Lionel Shriver’s Double Fault: An tennis match of emotions from the master of dialogue

Posted by admin on Feb 27, 2009 in books |

BILLIE MORGAN_artworkConsidering the nature of this book I could easily write a review full of puns and not so subtle metaphors. I could regurgitate the  issue of the terms game set, and match; joke about the love point, and make bad asides regarding Henman, Wimbledon and the courts of life.

But despite the intro I’m not going to;  as though the action may revolve about a couples tennis career, the actual message of the book is a lot more personal, and the game becomes merely a framing device for something deeper and more frightening.

Enter Willy an emotional recluse who’s unable to curb her competitive nature, even in marriage and Eric, a hopeless overachiever who manages to excel without ever trying at anything. There we have the basis for a relationship, where two strong willed people team up in the game of life and love, yet mange to infuriate and upset eachother with their constant need for reaffirmation, both publicly and privately.

The dialogue between Willy and Eric verges form abysmally coquettish to insanely visceral as they move from sex on the court to unfettered hatred, all revolving around their rankings in the game.  Willy’s emotional violence is scary to read, as her unstable emotions seem acutely depicted, and it feels uncomfortably close to home when you see how she can’t relish her partners success unless she is doing well.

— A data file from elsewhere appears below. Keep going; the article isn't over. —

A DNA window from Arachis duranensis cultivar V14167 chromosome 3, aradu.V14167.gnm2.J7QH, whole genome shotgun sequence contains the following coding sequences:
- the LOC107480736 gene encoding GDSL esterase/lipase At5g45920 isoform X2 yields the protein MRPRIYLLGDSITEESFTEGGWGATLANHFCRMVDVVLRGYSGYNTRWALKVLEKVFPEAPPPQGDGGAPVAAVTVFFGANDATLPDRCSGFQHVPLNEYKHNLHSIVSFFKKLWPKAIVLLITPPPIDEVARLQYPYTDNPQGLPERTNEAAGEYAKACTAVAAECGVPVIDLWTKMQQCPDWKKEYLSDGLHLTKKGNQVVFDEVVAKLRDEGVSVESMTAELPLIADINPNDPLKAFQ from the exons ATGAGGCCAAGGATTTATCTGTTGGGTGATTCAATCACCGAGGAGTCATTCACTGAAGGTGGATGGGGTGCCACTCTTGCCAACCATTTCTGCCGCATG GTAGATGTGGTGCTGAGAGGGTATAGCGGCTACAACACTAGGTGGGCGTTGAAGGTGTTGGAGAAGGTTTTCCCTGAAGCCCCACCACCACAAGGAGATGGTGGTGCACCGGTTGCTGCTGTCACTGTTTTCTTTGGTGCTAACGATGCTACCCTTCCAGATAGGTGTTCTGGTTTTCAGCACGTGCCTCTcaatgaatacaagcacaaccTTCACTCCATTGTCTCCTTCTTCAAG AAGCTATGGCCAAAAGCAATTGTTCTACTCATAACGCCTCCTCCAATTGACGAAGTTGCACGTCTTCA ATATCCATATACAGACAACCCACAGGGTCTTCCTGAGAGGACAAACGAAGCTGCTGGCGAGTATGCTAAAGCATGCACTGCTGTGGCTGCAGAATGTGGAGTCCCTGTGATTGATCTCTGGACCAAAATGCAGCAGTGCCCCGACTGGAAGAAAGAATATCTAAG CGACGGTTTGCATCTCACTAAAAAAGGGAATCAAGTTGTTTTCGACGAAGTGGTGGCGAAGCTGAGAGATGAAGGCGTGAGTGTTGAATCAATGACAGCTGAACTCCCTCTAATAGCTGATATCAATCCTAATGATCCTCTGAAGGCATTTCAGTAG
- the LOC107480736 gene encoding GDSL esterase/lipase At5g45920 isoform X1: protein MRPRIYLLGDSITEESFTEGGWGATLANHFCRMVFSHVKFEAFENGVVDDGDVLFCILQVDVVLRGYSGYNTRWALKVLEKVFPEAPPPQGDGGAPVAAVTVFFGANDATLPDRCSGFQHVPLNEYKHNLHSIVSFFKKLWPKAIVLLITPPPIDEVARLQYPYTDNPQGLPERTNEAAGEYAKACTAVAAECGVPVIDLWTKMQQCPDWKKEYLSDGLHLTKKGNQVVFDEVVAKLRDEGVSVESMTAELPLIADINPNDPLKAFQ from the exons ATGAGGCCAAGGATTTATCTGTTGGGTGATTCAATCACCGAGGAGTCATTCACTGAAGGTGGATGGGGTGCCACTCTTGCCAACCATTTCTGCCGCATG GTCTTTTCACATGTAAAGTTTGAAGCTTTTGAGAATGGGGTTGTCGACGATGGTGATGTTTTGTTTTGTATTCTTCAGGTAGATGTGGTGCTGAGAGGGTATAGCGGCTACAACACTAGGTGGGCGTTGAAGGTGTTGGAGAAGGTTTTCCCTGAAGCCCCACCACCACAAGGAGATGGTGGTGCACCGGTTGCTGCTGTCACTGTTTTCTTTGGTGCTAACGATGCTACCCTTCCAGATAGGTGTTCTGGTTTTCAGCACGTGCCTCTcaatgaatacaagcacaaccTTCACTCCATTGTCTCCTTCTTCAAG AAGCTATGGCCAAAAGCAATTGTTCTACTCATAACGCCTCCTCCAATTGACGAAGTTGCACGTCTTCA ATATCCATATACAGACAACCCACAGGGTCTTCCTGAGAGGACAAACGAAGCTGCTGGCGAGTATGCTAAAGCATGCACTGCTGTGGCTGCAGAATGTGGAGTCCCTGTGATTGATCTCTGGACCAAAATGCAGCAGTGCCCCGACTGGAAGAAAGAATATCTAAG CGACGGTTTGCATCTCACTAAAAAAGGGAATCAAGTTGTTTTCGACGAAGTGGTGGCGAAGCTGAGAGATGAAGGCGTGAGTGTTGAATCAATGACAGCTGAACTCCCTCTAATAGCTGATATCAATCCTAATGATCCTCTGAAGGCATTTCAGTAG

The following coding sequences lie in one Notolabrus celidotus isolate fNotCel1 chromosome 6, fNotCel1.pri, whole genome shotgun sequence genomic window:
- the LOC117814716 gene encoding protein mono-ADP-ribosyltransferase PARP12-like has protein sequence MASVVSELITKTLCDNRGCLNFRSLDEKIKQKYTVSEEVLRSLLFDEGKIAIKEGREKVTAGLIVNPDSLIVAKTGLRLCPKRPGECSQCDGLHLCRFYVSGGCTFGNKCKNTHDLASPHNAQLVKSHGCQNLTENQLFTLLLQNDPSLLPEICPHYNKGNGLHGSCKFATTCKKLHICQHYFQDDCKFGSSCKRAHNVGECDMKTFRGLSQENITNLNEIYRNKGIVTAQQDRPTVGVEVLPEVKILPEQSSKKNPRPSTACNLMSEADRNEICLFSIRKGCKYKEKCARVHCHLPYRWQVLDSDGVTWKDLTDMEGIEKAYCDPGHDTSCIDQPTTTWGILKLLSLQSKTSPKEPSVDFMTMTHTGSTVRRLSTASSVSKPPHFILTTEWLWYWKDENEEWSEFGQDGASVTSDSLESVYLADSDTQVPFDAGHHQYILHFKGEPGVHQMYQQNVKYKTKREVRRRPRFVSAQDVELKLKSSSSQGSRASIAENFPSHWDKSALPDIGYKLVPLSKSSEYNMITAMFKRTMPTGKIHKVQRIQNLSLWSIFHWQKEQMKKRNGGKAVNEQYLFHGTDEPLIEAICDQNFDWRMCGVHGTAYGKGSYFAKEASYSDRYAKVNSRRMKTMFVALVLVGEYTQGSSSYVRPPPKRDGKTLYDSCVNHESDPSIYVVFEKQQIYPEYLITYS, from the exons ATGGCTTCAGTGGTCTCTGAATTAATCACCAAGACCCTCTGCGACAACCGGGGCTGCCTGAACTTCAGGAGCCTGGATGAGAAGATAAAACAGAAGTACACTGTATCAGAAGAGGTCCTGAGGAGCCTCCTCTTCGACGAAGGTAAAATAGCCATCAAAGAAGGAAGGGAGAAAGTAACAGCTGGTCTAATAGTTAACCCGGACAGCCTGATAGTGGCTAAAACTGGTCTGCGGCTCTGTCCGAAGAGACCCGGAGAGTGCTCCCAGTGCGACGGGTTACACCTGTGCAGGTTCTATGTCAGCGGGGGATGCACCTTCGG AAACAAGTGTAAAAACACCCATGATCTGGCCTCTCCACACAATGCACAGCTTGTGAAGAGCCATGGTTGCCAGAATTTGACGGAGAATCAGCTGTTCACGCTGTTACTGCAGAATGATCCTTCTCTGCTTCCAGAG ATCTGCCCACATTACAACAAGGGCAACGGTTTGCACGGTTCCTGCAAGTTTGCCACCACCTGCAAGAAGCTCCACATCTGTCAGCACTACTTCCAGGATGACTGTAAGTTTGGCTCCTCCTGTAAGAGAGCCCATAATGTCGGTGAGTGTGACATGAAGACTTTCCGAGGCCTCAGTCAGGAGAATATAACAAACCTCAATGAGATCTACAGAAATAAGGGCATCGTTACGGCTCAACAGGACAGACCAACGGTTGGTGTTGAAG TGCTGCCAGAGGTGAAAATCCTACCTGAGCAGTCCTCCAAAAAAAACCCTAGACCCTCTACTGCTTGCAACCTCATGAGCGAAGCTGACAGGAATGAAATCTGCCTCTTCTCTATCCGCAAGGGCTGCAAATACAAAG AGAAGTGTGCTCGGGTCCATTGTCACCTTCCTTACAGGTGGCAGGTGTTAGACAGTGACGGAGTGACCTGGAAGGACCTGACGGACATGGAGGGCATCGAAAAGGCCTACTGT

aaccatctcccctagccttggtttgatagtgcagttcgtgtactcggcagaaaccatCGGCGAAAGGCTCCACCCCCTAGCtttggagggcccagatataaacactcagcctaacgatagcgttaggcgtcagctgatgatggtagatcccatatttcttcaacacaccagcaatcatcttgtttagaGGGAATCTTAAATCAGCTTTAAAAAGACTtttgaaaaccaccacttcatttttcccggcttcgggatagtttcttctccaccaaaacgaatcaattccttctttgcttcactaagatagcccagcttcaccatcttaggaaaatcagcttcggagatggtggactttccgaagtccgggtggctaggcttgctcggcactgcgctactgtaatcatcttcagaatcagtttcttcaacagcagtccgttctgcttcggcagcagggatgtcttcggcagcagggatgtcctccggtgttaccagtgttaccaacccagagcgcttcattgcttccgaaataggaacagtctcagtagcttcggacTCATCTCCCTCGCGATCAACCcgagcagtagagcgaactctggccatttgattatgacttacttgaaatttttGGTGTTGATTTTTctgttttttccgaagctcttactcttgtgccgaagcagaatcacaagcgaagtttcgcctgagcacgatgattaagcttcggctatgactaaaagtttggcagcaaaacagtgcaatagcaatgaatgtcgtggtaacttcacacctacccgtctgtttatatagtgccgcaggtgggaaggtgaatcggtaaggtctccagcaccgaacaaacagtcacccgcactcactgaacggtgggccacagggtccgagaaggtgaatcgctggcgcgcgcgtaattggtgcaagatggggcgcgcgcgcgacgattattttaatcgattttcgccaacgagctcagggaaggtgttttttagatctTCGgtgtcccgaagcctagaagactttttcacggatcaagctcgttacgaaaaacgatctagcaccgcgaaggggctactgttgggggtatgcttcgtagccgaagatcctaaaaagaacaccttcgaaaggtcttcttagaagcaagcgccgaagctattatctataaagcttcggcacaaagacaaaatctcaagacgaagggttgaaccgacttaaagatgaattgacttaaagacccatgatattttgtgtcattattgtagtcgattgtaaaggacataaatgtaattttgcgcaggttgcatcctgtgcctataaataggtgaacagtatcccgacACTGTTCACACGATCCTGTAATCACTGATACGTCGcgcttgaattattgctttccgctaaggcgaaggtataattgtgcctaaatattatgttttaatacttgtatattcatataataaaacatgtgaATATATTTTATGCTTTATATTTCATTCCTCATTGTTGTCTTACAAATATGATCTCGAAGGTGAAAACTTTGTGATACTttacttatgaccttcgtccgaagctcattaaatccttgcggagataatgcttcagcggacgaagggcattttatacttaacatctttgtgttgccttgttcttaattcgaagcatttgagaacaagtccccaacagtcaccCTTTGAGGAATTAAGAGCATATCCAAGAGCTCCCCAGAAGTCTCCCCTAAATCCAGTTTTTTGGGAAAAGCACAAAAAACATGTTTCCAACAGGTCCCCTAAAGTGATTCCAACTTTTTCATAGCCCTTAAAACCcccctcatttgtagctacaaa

Eric’s own life is hardly perfect as his natural ability clouds his relationships with his siblings who are fractured and resentful in his shadow and his father is so overbearing and consuming his achievements are seen as an extension of his family rather than a personal accomplishment. The relationships in the book are fantastically crafted with even the side characters fleshed out so we can see them in entirety.

It’s a novel about desire, accomplishments, and the female competitive nature;  as much about equality as it is about reality, and the dissensions which exist in any marriage compounded by the framing device of the tennis courts.

Willy’s character is perhaps more simple than Eric, as her self- focused mindset is her own undoing, with her desire for self control and success so consuming that the added distraction of love leads to her inevitable deterioration and breakdown.

Eric fares slightly better but his role as the compassionate all understanding success story is equally frustrating, as is his inability to  connect with those who fail to meet his high standards. He easily discards match players who fail to live up to his standards so it’s not impossible to understand why Willy feels her marriage is part game as it is a union of souls.

Essentially this is about how talent and love aren’t always enough, and that the measure of success is driven by more than career based approval. A fantastic insight into the minds of troubled individuals and a scary glance at how positive ideals and goals can lead to ones downfall.



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